Professor Binagwaho is awarded for her central role in expanding access to public healthcare for the most vulnerable communities in Rwanda, Africa and beyond, helping reduce the global burden of disease and improving lives. In particular, she focuses on best practices in building resilient health systems and improving the quality, availability, and affordability of healthcare services for people suffering with diseases including HIV, malaria, and tuberculosis. This has never been more important than now as overwhelmed healthcare systems across the world struggle to build back stronger in the wake of the Covid-19 pandemic.
“As global health professionals, we have a duty to ensure that obstacles to quality healthcare are removed or minimised, especially for the vulnerable,” she says. “By providing more accurate data and evidence-based strategies for change to policymakers, the health education sector, and implementers, I hope to support better health for all.”
Her dream is for science to solve malaria, particularly given that 94% of malaria cases and deaths occur in Africa. She also has a keen focus on major non-communicable diseases such as cancer, diabetes, and mental health illnesses. Conscious that depression is the fourth major cause of illness among adolescents in Africa, and that few services are available for support, she co-developed a free, open-source and easy-to-use child depression screening tool in 2017 that can be adapted to all settings.
By focusing on implementation science research – the study of methods to help apply research results – and health policy, Professor Binagwaho is fulfilling her childhood dream of becoming a healer and a teacher. She grew up in Belgium, and pursued medicine and paediatrics studies in Belgium and France. She decided to return to Rwanda in 1996 to work in public hospitals, following the 1994 genocide against the Tutsi that had destroyed the country. Determined to make a meaningful contribution, she became actively involved in rebuilding and strengthening the healthcare system, with a focus on supporting the most vulnerable, particularly children affected by the conflict and who were suffering from HIV and similar diseases. From 2011 to 2016, she served as Minister of Health in Rwanda.
As she pursued her career, Professor Binagwaho faced obstacles both in proving her merit as a woman scientist, and in gaining the trust of the scientific community, particularly at the global level, as an African. She highlights that while there are more women than men studying global health, only 25% of leadership positions in the field are held by women, and with this disproportionate representation comes too little focus on women-related health issues and insufficient funding going to female researchers.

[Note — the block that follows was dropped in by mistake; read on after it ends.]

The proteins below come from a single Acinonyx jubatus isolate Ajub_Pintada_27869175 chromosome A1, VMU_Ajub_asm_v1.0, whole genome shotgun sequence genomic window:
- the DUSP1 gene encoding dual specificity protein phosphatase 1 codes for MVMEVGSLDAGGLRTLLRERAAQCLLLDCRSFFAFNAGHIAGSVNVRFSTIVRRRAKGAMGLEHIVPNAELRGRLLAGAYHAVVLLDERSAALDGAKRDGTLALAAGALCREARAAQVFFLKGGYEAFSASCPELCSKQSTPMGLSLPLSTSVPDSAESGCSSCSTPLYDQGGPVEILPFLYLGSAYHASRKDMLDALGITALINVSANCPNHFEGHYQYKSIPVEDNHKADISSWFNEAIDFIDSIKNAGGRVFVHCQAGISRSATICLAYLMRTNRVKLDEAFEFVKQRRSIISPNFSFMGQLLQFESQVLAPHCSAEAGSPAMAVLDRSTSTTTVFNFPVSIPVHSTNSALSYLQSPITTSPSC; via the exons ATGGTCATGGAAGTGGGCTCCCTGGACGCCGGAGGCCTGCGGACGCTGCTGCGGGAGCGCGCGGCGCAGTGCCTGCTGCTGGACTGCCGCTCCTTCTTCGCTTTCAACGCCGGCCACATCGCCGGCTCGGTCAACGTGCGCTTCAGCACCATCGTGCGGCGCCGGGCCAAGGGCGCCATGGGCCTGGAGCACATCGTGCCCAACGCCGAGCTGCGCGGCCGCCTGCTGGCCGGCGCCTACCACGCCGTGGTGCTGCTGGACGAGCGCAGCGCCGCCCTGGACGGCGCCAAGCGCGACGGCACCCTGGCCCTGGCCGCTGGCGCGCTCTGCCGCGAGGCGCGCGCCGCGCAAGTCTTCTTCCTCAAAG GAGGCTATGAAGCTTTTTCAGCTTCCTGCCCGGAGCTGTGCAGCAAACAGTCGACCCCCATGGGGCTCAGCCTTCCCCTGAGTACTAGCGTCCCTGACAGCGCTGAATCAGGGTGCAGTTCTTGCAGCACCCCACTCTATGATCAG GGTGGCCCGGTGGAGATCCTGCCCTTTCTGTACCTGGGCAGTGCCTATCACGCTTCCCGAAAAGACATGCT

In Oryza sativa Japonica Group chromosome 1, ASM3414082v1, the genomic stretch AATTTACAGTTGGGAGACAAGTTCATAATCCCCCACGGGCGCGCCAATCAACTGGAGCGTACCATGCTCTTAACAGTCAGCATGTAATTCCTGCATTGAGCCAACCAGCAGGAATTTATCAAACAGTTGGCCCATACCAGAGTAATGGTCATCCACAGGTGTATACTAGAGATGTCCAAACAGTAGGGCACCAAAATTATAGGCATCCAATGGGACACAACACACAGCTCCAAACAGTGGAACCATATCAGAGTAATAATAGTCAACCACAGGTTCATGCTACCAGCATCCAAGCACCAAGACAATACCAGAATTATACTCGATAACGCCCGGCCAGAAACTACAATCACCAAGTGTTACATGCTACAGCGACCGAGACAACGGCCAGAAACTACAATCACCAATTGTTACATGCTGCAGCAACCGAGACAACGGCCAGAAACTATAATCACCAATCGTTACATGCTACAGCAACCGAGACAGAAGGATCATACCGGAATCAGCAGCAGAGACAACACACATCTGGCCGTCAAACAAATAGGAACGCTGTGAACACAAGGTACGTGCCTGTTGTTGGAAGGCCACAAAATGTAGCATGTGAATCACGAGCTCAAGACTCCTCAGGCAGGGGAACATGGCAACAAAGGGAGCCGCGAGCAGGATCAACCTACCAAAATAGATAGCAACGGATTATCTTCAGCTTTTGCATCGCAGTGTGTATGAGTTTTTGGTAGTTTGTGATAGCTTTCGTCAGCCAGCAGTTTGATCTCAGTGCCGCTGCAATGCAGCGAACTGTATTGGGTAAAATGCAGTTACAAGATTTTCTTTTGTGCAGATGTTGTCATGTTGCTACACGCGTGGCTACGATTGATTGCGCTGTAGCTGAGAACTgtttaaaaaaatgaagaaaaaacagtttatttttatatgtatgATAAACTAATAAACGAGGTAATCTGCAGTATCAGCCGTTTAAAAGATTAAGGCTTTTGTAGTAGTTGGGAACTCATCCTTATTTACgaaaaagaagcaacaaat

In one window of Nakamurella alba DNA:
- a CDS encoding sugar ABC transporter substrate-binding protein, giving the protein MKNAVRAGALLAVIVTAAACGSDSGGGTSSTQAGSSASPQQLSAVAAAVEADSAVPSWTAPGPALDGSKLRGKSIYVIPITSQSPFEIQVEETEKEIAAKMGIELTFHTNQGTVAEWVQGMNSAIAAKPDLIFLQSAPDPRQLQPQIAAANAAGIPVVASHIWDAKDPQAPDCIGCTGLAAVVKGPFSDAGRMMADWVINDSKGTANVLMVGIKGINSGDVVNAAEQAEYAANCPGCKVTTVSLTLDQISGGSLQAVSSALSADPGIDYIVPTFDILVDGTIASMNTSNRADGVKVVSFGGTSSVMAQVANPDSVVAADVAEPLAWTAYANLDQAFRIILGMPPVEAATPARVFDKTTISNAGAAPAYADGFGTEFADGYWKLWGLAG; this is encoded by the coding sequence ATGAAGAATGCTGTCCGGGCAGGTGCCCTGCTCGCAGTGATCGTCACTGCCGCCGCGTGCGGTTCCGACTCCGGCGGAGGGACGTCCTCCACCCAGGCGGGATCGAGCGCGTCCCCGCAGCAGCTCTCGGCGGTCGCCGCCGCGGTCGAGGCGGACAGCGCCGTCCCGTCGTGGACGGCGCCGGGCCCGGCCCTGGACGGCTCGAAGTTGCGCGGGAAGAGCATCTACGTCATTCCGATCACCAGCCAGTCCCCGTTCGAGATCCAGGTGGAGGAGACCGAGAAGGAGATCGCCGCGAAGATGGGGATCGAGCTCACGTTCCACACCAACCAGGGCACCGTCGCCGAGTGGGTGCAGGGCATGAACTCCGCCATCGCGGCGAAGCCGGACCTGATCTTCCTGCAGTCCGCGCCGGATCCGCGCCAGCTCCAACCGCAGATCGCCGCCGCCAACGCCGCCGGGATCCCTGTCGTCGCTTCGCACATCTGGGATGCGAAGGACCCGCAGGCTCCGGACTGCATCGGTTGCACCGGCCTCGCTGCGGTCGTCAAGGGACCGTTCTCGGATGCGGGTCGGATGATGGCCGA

In her daily work in Rwanda, however, she feels privileged not to have experienced gender discrimination, which she attributes to the country’s emphasis on gender equity. Indeed, women in Rwanda hold the highest percentage of seats (61%) of any parliament in the world, while 55% of ministers are female.
“I have made it my life’s mission to change the status quo, to help people get what they deserve wherever they are from, and without gender discrimination,” she says. “I always advocate for social justice. I am fighting for myself and my peers and contributing to improving the playing ground for the female scientists who follow.”
She believes that having more women in research would result in more inclusivity, collaboration, and innovation, to improve the quality of research and health outcomes and advance gender equality. This is particularly relevant in Sub-Saharan Africa, where women account for just 31.1% of scientists in a continent that contributes just 2% of the research in the world.
She is actively helping to turn the tide in her roles as co-founder and Vice Chancellor of the University of Global Health Equity, teaching her students to focus on the most vulnerable so that they deliver equitable health services that leave no one behind. With only 28% female doctors in Africa, she also ensures that a minimum of 70% of students in the institution’s medical program are women.
“Increasing women’s representation in the research ecosystem will empower them to apply their skills and produce more transformational research,” she says. “I advise them to stand up for their rights, choose their battles carefully and confront individuals who undermine their capacity, their work or their research just because they are female.”
“I have made it my life’s mission to change the status quo, to help people get what they deserve wherever they are from, and without gender discrimination.”